WoW: Drinking Alone

Five days since my last post. I’ve been playing WoW, I just haven’t been posting. I intended to post on Friday evening, but wound up playing a little more instead, and then wound up basically spending all day Saturday exhausting the quests in the Hellfire Peninsula zone to the extent that I was able, then pursuing more quests in Zangarmarsh. When I realized that the 24 hour point from the start of Friday’s session, and therefore my self-imposed posting deadline, was fast approaching, I thought “Yeah, I really should post something soon, or at least stop playing for the day”, but once that deadline was behind me, it seemed less urgent. (It should be noted that the WoW interface contains a real-time clock, so losing track of time is no excuse. However, this also means one less reason to switch back to the desktop and break the trance.)

So clearly, I’m finding this game compelling. (Which, remember, is a quality that’s orthogonal to fun, and not necessarily a good thing in itself.) It’s compelling enough that the moment I start playing, the rest of the day is lost. But this is a little strange, because the usual cited reason that people feel compelled to play WoW is the social component — that is, the same sort of reinforcement as is behind Facebook games, but with the added snare that your guildmates are counting on you to show up at appointed times and do your part in dungeons and raids. But that really doesn’t apply to me. The few people on my WoW friends list last logged on between a month and five months ago. And although I am technically a member of a guild, I was never able to participate in guild activities, due to not having a level 85 character. The only way I ever participated in the guild was via its chat channel, and that’s pretty much dead these days, now that all the old regulars are bored with Cataclysm.

What I have instead is quest addiction. At any given moment in this game, I have at least a half-dozen tasks in front of me that are well-defined and easily completable — such is fantasy. Completing them just leads to more, but, importantly, there’s a hierarchy of completion that keeps it feeling like I’m making progress. Every little NPC encampment has maybe a dozen quests, which I can complete and then feel like I’m done with that encampment. Each zone has several such quest-clusters, and if I complete them all, I can feel like I’m done with that zone, even if they add more quests to it later — and the game will even acknowledge this with an Achievement. Despite everything everyone has said, the entire game seems tantalizingly completable, given time. The other, better things I could be doing with that time doesn’t enter into it while you’re playing. (And remember who it is who’s saying this. When I say “other, better things”, I’m not just talking about working to improve the world; I’m also including all the other videogames I could be playing.)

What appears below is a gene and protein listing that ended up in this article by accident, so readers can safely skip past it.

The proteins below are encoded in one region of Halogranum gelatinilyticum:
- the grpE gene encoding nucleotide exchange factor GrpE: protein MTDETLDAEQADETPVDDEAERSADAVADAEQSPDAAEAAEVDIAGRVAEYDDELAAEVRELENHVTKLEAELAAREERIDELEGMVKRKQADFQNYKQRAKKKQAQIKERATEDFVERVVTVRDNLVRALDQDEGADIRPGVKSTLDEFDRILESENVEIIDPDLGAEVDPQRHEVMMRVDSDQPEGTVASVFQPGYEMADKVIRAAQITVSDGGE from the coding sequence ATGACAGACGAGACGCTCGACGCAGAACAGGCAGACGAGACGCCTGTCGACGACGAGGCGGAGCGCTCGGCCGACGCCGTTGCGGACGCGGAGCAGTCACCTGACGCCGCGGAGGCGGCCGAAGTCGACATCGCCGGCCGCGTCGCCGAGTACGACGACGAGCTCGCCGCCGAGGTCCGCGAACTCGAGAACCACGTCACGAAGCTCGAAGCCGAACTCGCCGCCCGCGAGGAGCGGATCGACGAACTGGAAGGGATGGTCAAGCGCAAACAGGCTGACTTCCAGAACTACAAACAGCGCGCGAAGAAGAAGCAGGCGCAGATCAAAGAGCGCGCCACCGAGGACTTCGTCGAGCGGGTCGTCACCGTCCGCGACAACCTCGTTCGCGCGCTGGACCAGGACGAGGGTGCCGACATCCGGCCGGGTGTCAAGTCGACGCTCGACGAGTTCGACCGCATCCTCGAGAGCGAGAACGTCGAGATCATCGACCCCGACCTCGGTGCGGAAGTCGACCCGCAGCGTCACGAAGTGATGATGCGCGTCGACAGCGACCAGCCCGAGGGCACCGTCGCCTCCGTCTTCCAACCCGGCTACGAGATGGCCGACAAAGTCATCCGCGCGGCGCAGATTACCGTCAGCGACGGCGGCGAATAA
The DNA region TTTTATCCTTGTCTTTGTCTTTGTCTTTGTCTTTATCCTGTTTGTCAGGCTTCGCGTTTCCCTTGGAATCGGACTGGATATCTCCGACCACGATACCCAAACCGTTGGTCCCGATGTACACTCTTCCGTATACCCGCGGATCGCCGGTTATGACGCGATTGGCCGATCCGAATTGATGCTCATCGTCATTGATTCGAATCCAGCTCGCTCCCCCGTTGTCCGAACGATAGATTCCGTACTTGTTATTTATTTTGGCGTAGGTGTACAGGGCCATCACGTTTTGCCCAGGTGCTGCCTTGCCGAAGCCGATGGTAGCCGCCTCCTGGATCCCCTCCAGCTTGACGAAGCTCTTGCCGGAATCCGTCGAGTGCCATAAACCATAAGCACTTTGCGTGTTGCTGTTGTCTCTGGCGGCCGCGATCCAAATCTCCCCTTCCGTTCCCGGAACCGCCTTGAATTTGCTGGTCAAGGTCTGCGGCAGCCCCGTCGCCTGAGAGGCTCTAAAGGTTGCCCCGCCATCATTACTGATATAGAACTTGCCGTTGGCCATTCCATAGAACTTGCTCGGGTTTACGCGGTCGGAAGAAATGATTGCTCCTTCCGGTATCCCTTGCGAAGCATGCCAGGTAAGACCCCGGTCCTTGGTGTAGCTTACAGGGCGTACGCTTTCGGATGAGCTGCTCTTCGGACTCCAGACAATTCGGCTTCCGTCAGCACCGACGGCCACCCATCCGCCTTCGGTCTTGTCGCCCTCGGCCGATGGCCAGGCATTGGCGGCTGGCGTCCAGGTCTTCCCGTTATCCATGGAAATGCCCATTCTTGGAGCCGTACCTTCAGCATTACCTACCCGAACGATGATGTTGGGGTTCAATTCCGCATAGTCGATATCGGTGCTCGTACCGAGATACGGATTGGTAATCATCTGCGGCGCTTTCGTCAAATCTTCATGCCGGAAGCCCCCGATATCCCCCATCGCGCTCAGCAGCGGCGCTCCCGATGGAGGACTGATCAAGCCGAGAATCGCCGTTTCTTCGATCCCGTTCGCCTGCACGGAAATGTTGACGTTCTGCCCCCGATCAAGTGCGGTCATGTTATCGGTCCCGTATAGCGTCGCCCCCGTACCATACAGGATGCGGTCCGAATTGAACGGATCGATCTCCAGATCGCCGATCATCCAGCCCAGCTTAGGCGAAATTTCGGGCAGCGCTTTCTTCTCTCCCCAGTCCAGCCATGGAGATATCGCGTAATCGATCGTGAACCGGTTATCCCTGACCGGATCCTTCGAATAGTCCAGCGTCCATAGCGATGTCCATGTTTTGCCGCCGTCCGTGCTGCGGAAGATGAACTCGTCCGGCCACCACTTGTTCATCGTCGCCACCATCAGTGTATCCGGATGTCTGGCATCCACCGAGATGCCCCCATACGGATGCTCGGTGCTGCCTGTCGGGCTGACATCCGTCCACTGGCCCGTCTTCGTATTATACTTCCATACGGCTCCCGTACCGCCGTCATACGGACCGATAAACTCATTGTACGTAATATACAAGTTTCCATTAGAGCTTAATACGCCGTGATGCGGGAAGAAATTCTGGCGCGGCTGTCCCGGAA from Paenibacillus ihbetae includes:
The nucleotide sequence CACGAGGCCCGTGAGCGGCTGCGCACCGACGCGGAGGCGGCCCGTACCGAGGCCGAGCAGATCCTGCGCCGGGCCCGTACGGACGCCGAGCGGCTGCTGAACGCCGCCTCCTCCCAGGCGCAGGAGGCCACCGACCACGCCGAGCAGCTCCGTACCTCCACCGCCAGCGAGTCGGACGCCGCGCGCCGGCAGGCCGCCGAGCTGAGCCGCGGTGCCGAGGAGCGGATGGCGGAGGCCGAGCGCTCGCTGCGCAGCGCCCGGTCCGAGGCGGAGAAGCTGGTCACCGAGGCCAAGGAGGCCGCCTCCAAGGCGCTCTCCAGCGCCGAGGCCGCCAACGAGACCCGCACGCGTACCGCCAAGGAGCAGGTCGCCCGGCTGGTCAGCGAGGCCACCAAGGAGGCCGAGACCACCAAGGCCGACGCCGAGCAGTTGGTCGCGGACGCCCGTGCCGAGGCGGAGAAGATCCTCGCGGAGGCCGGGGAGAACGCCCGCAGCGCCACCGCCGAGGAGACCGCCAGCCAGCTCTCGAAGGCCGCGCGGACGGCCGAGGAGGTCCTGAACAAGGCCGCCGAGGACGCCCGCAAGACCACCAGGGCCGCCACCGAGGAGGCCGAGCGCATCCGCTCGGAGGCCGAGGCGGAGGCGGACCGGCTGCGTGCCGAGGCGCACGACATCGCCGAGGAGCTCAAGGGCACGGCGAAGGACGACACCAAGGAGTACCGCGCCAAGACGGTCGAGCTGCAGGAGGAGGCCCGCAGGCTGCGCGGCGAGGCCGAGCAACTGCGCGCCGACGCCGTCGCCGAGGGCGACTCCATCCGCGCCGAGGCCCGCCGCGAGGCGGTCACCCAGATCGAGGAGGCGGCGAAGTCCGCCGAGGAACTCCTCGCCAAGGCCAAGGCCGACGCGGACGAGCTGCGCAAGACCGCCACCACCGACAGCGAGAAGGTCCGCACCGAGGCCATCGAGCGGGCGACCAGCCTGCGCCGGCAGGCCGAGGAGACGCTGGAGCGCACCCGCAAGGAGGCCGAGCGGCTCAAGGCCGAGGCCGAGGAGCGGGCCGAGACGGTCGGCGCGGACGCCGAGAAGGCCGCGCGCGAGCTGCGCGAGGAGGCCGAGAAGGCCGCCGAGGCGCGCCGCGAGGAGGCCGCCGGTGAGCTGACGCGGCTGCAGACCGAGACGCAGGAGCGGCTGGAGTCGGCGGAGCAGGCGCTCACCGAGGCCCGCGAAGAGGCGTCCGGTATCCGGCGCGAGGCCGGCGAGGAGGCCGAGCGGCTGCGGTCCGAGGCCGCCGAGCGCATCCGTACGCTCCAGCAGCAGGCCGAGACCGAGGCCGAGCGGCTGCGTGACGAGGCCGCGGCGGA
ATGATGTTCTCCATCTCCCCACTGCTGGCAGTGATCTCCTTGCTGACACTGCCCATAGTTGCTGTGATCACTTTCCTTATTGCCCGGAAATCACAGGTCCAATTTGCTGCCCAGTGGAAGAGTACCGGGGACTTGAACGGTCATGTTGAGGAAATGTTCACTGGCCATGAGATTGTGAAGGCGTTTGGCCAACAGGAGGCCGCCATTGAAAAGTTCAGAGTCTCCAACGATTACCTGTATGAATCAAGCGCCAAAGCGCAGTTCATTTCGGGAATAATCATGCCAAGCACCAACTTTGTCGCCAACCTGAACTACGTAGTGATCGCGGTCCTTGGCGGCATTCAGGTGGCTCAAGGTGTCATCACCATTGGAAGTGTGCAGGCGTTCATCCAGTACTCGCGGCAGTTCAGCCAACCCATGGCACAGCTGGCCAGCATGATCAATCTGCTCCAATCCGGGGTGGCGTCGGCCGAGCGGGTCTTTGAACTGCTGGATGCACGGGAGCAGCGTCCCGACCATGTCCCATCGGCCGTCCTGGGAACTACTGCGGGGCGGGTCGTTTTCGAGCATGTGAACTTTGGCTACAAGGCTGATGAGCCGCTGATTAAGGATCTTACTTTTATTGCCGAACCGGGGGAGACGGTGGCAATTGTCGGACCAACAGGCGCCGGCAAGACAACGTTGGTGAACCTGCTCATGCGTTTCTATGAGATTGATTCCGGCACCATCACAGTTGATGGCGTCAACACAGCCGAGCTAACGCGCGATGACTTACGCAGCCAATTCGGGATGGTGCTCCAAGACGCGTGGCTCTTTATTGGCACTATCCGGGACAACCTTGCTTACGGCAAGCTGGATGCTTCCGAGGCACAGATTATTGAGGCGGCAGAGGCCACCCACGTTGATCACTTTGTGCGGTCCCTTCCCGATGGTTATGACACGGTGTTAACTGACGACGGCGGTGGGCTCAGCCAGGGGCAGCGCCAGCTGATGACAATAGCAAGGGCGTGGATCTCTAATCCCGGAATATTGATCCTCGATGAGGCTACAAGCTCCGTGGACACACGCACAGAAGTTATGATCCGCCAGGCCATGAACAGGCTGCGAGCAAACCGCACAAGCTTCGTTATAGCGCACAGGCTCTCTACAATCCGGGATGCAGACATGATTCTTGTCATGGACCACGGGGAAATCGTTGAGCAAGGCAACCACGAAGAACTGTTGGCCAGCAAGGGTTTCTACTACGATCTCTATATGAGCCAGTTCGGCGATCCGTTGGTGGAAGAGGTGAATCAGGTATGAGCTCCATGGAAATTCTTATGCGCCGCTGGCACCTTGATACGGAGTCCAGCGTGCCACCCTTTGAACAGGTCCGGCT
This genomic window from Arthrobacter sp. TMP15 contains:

I suppose what it comes down to is this: the WoW phenomenon is not as simple as many claim. It has more than one avenue into the psyche, more than one way of getting people hooked. If you’re antisocial, it loses one of its big draws, but it can still take advantage of your compulsiveness.

1 Comment so far

  1. FelixSH on 15 Aug 2011

    Two years ago i played Lord of the Rings Online, also playing alone most of the time. My motivation was to get a char up to the maximum level, which I accomplished after six month. I tried bigger group-quests, but wasn´t interested. Than I wanted to do all the quests and achievments, but…without a growing char, there was no motivation there.

    It was like in most games this today. I want to get to the point where I can do all the sidequests at once, but loose interest at them, short after reaching that point. I simply have too much games to play, if the world doesn´t fascinate me I need to go on.

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